International Journal of Physics
Volume 8, 2020 - Issue 2
Website: http://www.sciepub.com/journal/ijp

ISSN(Print): 2333-4568
ISSN(Online): 2333-4576

Article Versions

Export Article

Cite this article

- Normal Style
- MLA Style
- APA Style
- Chicago Style

Research Article

Open Access Peer-reviewed

Hui Peng^{ }

Received January 3, 2020; Revised February 11, 2020; Accepted April 27, 2020

Young’s double-slit experiment had been performed over 200 years ago. Two- dimension cross-double-slit has been proposed recently. We report observations of two-dimension-cross-interference patterns created by two-dimension cross-double-slit apparatuses.

The double-slit experiment was first performed by Young in 1801. It was interpreted as that light wave passed through two slits and created interference pattern, which led to wave-particle duality that is a basic mystery of quantum theory (Feynman).

Recently, for studying wave-particle duality further, the cross-double-slit apparatuses have been proposed ^{ 1}. In this article, we report the experimental results of cross-double-slit apparatuses.

We made the slides with cross-double-slit, tilt-cross-double-slit and multi-tilt- cross-double-slit (middle and right slides in Figure 1).

The left slide in Figure 1 is a commercial product of regular double-slit. The middle slide consists of four vertical double-slits with space of 0.25, 0.5, 0.75 and 1.00mm respectively. The slide on the right consists of three vertical double-slits with space of 0.25, 0.50 and 0.75mm. Single-slit, horizontal double-slit, tilt-double-slit and multi-tilt- double-slit cross to each vertical double-slit respectively. All slits have the same width of 0.15mm. A disc of diameter of 0.5mm is located at the up-left corner of the middle slide and surrounded by a transparence ring of 0.15mm width.

The configurations of experimental apparatuses are: a laser source points to a slide two feet away. A detection screen is 20 feet away from the slide. We draw briefly illustrations of cross-double-slits on the left of Figure 2 to Figure 6, respectively, and experimental observations on the right correspondingly.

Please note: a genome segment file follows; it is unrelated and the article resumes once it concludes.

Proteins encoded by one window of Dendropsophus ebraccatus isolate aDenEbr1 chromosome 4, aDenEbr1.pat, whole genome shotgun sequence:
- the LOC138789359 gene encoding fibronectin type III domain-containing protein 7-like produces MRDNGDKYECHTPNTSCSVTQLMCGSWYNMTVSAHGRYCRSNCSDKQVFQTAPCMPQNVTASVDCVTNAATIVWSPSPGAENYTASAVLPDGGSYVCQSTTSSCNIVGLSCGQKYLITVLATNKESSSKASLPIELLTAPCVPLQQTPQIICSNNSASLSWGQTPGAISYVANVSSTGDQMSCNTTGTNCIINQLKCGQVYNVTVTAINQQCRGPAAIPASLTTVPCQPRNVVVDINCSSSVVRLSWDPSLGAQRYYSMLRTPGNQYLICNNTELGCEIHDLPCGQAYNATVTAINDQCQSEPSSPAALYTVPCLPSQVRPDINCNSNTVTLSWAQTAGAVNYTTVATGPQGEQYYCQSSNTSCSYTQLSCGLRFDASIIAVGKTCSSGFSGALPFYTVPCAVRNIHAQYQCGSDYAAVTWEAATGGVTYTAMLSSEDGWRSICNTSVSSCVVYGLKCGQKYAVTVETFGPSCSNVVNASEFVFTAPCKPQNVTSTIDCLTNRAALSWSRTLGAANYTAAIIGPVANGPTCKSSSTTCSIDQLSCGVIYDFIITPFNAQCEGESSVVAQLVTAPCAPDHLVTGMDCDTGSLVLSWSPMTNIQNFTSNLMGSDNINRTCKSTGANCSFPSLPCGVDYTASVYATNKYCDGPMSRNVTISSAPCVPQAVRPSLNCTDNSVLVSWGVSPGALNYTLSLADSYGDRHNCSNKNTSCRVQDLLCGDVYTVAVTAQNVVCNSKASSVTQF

For comparison, we review the regular double-slit experiment first.

Experiment (A) (Figure 2): Regular one-dimension (1D) double-slit and its 1D- interference pattern.

The classical interpretation is that light wave passes through two slits simultaneously, interferes to each other and creates an 1D-interference pattern.

Experiment (B) (Figure 3): 2D-cross-double-slit and its 2D-cross-interfernce pattern.

In this experiment, slits A and B pair up to form double-slit-AB, while slits C and D pair up to form double-slit-CD that is perpendicular to the double-slit-AB. The space between slits A and B is equal to that between slits C and D and is 0.25mm. The intersection has shape of square.

We observe a 2D-cross-interference pattern. The distance between two fringes of interference pattern created by double-slit-AB is the same as that by double-slit-CD correspondingly.

There is a kind of “interference pattern” as shown in First, Second, Third, and Fourth coordinate system quadrants respectively. We referred to this kind of “interference pattern” as “Secondary-Interference Pattern”.

It is a challenge to interpret how photons “sense”: (1) which slit they pass through; (2) what photons they will interfere with, then to create either interference pattern or secondary-interference pattern accordingly. Namely, photons passing through slits A and B create the horizontal interference pattern; photons passing through slits C and D create the vertical interference pattern; while photons passing through slits B and C, slits A and C, slits D and A, and slits B and D create “secondary-interference pattern” respectively. So, photons passing through one slit, say slit A, will interfere not only with those passing through slit B to create the horizontal interference pattern, but also with those passing through other slits to create the secondary-interference pattern.

Experiment (C) (Figure 4): A 2D-tilt-cross-double-slit and its 2D-tilt-cross- interference pattern.